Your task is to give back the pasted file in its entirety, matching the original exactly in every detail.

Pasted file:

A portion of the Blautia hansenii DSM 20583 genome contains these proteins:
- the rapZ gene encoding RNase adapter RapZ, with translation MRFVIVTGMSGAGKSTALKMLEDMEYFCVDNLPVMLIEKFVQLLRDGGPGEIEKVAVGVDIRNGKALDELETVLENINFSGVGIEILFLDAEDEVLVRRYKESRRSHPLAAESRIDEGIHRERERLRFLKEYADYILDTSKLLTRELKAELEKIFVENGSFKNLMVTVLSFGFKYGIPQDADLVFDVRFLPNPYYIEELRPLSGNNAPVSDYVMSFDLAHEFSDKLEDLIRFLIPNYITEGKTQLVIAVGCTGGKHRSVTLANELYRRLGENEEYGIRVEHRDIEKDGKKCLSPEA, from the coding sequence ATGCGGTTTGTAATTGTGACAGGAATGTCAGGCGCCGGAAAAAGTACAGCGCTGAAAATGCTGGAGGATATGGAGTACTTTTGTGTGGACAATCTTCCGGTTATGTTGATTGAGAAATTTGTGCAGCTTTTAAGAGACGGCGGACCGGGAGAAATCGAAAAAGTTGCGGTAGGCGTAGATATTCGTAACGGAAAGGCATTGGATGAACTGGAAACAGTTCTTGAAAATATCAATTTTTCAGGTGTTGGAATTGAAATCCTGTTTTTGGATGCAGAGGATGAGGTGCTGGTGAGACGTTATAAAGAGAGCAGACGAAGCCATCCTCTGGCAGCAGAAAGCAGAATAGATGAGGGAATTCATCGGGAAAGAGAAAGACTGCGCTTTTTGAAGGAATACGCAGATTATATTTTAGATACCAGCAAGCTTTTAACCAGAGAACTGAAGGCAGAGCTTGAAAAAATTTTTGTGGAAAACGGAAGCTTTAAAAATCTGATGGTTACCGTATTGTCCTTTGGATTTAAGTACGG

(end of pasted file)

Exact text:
A portion of the Blautia hansenii DSM 20583 genome contains these proteins:
- the rapZ gene encoding RNase adapter RapZ, with translation MRFVIVTGMSGAGKSTALKMLEDMEYFCVDNLPVMLIEKFVQLLRDGGPGEIEKVAVGVDIRNGKALDELETVLENINFSGVGIEILFLDAEDEVLVRRYKESRRSHPLAAESRIDEGIHRERERLRFLKEYADYILDTSKLLTRELKAELEKIFVENGSFKNLMVTVLSFGFKYGIPQDADLVFDVRFLPNPYYIEELRPLSGNNAPVSDYVMSFDLAHEFSDKLEDLIRFLIPNYITEGKTQLVIAVGCTGGKHRSVTLANELYRRLGENEEYGIRVEHRDIEKDGKKCLSPEA, from the coding sequence ATGCGGTTTGTAATTGTGACAGGAATGTCAGGCGCCGGAAAAAGTACAGCGCTGAAAATGCTGGAGGATATGGAGTACTTTTGTGTGGACAATCTTCCGGTTATGTTGATTGAGAAATTTGTGCAGCTTTTAAGAGACGGCGGACCGGGAGAAATCGAAAAAGTTGCGGTAGGCGTAGATATTCGTAACGGAAAGGCATTGGATGAACTGGAAACAGTTCTTGAAAATATCAATTTTTCAGGTGTTGGAATTGAAATCCTGTTTTTGGATGCAGAGGATGAGGTGCTGGTGAGACGTTATAAAGAGAGCAGACGAAGCCATCCTCTGGCAGCAGAAAGCAGAATAGATGAGGGAATTCATCGGGAAAGAGAAAGACTGCGCTTTTTGAAGGAATACGCAGATTATATTTTAGATACCAGCAAGCTTTTAACCAGAGAACTGAAGGCAGAGCTTGAAAAAATTTTTGTGGAAAACGGAAGCTTTAAAAATCTGATGGTTACCGTATTGTCCTTTGGATTTAAGTACGG